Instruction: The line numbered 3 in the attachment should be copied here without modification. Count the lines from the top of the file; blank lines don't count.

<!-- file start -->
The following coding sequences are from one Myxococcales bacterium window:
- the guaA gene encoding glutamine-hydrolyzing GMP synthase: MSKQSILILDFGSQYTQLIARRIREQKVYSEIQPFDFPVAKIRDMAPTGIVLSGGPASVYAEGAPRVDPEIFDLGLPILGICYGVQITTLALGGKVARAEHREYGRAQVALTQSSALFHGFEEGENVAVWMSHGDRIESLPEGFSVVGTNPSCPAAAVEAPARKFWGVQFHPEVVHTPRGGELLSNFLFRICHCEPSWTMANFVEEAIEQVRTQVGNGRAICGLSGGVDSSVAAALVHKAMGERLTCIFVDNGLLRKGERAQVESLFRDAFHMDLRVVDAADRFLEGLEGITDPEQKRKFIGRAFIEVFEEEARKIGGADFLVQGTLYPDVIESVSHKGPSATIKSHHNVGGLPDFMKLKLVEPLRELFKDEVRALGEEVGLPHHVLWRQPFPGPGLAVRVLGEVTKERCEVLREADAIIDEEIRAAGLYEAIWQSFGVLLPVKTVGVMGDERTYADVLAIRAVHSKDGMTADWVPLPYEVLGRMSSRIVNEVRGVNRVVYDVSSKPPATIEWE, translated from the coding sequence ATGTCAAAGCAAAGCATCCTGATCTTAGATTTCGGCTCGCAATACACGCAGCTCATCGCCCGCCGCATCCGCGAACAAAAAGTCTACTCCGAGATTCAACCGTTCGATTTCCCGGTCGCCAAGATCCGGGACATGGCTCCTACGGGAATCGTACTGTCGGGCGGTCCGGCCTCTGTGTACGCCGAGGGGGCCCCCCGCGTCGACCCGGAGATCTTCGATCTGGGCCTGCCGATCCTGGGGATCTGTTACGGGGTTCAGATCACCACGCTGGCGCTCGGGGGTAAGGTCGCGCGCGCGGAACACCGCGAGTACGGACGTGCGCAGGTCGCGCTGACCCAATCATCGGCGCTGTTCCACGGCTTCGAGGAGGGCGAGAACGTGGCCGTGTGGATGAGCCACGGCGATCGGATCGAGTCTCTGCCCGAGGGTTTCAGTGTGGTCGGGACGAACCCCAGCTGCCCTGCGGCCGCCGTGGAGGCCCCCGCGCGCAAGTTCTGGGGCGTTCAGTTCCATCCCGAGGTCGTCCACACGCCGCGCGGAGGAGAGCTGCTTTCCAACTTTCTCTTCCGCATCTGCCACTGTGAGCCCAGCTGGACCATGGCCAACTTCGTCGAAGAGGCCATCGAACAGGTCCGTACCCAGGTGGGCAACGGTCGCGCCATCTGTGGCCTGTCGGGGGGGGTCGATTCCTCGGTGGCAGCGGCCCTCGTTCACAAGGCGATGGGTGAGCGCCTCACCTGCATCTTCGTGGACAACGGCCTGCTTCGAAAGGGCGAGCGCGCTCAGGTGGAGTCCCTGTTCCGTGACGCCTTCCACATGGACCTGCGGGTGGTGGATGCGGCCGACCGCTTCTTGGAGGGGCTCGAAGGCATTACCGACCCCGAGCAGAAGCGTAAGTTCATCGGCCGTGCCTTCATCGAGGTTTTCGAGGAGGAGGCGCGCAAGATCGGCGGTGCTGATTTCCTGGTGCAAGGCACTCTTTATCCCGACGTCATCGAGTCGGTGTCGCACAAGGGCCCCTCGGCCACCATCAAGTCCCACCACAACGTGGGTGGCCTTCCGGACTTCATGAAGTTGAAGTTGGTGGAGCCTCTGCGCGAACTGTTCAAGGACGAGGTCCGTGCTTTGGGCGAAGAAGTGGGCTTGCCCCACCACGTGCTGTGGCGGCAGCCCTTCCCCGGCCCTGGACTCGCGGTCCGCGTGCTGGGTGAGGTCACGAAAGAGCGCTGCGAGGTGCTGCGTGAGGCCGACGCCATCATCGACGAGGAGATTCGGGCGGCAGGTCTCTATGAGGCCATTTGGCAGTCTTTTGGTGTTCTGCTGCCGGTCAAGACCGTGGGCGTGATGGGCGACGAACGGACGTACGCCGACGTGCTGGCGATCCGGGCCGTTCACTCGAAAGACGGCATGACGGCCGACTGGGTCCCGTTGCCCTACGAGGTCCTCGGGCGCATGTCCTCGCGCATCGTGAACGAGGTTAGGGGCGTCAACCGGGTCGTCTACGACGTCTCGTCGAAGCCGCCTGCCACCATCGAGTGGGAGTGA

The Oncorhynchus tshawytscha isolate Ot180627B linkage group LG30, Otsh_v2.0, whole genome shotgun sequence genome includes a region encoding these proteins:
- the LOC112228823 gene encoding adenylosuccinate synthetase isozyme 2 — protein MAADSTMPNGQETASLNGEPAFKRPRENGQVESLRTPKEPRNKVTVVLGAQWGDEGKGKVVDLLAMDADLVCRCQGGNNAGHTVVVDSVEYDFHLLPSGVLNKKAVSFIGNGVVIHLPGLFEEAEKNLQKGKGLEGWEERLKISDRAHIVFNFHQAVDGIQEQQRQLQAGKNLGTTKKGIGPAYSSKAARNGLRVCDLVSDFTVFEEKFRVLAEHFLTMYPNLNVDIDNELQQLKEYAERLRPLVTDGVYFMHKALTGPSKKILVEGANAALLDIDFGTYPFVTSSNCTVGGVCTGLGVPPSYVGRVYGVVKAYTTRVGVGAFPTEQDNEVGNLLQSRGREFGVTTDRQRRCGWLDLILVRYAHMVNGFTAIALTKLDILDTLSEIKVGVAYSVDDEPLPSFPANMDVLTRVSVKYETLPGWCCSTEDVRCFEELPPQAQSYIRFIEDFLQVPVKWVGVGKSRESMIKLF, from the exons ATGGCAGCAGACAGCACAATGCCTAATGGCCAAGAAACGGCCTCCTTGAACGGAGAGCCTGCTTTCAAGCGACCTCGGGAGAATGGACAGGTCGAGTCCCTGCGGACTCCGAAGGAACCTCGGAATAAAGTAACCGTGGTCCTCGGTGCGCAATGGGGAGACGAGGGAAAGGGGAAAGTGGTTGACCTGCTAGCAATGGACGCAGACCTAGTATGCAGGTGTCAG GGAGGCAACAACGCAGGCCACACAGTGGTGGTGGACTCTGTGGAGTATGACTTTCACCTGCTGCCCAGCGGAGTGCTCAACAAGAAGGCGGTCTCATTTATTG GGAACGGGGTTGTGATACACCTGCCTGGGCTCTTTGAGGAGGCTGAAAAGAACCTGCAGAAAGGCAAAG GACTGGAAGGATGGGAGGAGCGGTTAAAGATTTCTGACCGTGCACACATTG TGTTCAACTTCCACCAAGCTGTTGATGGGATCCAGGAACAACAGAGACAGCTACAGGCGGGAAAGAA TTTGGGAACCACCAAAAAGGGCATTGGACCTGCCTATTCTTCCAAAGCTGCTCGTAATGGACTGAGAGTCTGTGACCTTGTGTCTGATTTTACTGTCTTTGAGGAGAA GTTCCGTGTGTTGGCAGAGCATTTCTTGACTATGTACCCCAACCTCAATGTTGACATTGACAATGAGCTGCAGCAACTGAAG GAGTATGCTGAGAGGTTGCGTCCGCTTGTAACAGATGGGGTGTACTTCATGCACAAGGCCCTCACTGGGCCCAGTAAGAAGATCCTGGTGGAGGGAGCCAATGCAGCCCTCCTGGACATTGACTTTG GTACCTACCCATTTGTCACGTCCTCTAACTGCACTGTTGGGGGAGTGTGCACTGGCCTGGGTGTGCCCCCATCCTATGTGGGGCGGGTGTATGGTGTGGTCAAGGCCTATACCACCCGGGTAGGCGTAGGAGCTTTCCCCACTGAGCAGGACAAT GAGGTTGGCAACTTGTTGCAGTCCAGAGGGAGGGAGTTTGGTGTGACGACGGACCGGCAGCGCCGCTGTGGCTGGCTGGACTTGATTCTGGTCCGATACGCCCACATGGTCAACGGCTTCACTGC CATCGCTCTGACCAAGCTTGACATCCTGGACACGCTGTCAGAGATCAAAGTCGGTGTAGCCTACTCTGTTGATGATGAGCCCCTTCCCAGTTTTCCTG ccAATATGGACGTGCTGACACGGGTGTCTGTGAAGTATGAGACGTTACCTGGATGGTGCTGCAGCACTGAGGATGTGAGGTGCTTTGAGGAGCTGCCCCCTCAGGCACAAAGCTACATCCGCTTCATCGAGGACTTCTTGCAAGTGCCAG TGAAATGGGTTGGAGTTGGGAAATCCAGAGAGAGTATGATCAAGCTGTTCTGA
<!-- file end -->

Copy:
The Oncorhynchus tshawytscha isolate Ot180627B linkage group LG30, Otsh_v2.0, whole genome shotgun sequence genome includes a region encoding these proteins: